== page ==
Analysis Of The Long Emergency, By James Howard Kunstler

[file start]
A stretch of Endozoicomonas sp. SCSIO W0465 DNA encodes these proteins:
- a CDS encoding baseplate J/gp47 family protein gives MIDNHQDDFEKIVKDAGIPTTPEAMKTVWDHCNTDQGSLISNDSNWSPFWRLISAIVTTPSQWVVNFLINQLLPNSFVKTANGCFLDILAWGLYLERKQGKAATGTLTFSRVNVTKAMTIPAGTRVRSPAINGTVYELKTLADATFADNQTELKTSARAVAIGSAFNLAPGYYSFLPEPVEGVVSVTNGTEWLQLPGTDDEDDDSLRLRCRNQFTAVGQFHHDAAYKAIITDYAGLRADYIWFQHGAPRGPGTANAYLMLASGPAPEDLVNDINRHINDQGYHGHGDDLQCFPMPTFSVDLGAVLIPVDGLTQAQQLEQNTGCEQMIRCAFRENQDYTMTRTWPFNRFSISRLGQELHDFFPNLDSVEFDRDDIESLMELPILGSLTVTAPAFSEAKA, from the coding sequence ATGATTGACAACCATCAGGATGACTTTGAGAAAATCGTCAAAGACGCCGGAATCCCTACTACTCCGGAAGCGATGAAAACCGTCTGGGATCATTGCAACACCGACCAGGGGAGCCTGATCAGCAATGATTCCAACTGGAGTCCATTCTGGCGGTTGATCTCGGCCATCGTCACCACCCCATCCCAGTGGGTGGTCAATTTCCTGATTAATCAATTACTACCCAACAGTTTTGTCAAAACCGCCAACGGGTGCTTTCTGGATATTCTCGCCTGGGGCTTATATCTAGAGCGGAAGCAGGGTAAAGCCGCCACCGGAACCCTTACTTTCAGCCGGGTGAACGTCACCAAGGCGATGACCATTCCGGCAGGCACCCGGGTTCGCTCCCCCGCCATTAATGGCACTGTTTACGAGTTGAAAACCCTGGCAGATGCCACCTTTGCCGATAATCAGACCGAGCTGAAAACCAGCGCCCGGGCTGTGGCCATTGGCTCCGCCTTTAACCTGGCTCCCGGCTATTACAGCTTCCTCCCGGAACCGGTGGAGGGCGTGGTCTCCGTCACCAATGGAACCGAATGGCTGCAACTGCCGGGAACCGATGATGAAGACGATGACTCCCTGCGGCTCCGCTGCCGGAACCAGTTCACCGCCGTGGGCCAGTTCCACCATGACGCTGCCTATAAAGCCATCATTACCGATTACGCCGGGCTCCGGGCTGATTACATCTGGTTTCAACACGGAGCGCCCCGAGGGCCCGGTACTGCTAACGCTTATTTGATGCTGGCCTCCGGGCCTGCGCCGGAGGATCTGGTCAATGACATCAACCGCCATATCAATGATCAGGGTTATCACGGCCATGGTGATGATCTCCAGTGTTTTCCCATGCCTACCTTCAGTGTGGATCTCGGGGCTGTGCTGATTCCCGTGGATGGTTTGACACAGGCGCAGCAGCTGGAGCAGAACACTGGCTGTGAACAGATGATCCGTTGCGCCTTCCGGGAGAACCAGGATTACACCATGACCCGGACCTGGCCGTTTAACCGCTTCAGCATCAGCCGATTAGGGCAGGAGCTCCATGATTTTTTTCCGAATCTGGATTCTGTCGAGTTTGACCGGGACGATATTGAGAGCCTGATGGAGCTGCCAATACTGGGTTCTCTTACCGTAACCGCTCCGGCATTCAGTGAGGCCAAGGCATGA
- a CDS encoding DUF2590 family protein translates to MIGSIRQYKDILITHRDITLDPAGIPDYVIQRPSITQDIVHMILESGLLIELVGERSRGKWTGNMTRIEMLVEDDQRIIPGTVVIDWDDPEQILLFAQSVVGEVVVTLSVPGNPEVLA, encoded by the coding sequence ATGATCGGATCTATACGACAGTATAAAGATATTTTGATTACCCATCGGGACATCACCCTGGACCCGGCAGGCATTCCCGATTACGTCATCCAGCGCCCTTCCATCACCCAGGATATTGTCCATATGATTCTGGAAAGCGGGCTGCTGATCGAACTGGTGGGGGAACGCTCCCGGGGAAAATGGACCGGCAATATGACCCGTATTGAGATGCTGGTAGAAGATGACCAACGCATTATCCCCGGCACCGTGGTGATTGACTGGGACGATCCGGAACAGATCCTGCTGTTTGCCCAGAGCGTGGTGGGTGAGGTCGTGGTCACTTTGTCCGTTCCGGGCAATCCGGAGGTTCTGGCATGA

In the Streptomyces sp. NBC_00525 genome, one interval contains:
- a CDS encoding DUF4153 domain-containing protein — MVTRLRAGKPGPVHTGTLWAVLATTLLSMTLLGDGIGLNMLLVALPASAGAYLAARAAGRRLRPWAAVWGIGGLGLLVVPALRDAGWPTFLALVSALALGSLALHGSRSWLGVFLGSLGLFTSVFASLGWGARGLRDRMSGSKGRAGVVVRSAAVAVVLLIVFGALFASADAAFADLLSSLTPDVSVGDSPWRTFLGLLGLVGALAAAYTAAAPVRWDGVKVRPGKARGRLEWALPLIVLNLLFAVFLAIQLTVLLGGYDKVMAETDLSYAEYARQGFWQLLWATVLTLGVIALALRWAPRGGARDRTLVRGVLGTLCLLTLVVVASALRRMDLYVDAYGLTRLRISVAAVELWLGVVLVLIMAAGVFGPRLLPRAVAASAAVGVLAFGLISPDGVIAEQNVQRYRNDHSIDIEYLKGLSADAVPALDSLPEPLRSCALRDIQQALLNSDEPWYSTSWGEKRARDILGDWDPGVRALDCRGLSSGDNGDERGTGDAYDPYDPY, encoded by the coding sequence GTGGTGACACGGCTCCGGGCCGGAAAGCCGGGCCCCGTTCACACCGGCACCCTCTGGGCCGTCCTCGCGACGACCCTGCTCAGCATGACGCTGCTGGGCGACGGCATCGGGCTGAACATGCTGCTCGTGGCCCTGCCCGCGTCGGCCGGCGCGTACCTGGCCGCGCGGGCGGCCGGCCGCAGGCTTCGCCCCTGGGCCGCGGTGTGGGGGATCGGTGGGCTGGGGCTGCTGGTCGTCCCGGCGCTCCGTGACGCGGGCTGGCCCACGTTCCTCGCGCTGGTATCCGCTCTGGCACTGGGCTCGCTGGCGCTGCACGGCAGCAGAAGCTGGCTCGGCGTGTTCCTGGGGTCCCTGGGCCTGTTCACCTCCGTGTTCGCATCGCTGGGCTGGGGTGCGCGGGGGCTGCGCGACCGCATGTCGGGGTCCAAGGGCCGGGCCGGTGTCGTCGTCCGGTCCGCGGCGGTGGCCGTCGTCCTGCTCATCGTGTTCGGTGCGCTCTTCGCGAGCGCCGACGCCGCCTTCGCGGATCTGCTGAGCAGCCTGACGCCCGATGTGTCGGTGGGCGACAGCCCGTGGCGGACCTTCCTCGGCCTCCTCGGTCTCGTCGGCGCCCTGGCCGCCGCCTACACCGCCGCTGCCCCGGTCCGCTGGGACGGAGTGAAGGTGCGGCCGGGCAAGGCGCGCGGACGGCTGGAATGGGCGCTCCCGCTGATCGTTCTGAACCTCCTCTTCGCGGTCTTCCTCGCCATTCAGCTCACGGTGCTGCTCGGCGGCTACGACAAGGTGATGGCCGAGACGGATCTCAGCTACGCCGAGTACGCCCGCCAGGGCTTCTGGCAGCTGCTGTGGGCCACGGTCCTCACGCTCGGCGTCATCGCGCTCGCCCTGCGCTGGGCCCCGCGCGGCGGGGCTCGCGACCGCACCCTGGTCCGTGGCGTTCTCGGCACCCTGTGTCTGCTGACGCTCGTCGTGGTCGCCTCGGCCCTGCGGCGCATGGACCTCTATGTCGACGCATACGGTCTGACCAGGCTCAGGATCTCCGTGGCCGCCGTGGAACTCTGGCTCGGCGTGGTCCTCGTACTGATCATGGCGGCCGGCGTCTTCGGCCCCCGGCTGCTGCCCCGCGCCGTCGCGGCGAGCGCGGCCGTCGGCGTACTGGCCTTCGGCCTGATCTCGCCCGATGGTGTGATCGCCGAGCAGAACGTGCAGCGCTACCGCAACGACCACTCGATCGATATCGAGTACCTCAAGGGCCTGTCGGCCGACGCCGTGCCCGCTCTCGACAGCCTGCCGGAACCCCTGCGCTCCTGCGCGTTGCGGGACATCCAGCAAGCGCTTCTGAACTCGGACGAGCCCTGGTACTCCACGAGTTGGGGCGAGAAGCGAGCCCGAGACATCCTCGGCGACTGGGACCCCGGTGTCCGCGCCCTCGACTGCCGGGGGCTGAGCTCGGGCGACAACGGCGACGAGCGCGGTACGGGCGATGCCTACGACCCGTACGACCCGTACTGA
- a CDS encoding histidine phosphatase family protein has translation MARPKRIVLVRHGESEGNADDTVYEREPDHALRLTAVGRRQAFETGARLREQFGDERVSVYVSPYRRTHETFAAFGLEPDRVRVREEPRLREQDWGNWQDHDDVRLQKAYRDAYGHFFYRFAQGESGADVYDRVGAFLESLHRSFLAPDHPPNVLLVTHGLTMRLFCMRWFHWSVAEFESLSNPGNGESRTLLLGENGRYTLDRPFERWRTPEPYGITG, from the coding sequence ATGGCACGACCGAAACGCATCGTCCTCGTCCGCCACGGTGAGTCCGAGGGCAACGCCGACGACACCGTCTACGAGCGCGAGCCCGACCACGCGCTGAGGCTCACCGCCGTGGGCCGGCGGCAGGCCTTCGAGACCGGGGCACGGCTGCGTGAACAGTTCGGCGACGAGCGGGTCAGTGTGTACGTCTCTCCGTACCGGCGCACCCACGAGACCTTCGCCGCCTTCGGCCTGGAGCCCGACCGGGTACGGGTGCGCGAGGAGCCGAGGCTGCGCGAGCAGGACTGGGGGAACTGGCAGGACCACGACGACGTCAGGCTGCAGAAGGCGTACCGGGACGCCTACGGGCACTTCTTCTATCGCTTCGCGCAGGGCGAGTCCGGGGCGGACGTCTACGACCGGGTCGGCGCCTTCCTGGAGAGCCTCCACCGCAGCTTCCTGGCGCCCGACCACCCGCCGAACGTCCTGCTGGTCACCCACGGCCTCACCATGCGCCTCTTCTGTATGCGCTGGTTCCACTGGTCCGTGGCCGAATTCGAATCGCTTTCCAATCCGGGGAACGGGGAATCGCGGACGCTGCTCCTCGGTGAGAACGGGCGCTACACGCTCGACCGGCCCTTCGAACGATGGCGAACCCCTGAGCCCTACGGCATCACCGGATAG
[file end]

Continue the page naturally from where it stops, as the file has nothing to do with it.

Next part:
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We all have curious questions and speculations about what is going to happen on Earth in the next few centuries. We all wonder what is going to be affected and how much of it is going to be affected by the rising speed of global warming. In this book, “The Long Emergency,” by James Howard Kunstler, he discusses what he thinks about “what is happening, what will happen, or what is likely to happen,” rather than what he wishes would happen in the future. He discusses his extreme concerns about the “modern” way of living, in which it may result in a depression for the economy. Kunstler negatively exaggerates many factors that can lead to what many people may usually think to be the “end of the world,” or an apocalypse. The book is mainly centered on the struggles of the cheap-oil age ending, and rebuilding our society with other energy sources for a sustainable way of living. After each argument, it seems that the foundation Kunstler constantly refers back to is that cheap oil is running out. Like most authors that want to inform their audience about a specific topic, Kunstler educates us about the background story, within the first couple chapters, of how oil and fossil fuels became to be in the Industrial Age. He states that our society have basically reached a global peak, meaning that “we have extracted half of all the oil that has ever existed in the world – the half that was the easiest to get, the half that was most economically obtained, the half that was the highest quality and cheapest to refine” (p.24). The other half of the oil that has not been extracted lies under the most impossible places, such as the Arctic or deep under the ocean. Kunstler begins to break down his general issue, the end of oil, into smaller conce... ... middle of paper ... ...ed the oil under the Islamic lands, which enraged the Islamic people even more. I think it was ridiculous for our government to even make excuses to cover up the fact that we needed resources from other countries, instead of saying that we are going to war simply because “they hate us” or “they’re jealous of us.” With all of that being said, Kunstler expressed his beliefs in a very negative way, but also being reasonable. He brings up very intense issues, but at the same time, backs it up with his theories and his solutions that do make sense to people who may not initially agree with me, like me. Because he does make some outstanding points, I do agree with some of his ideas, only because of the evidence and logic he uses to follow up the issue. If his evidence were weak, I would still be closed minded about the issues and disagree with a lot of things he said.

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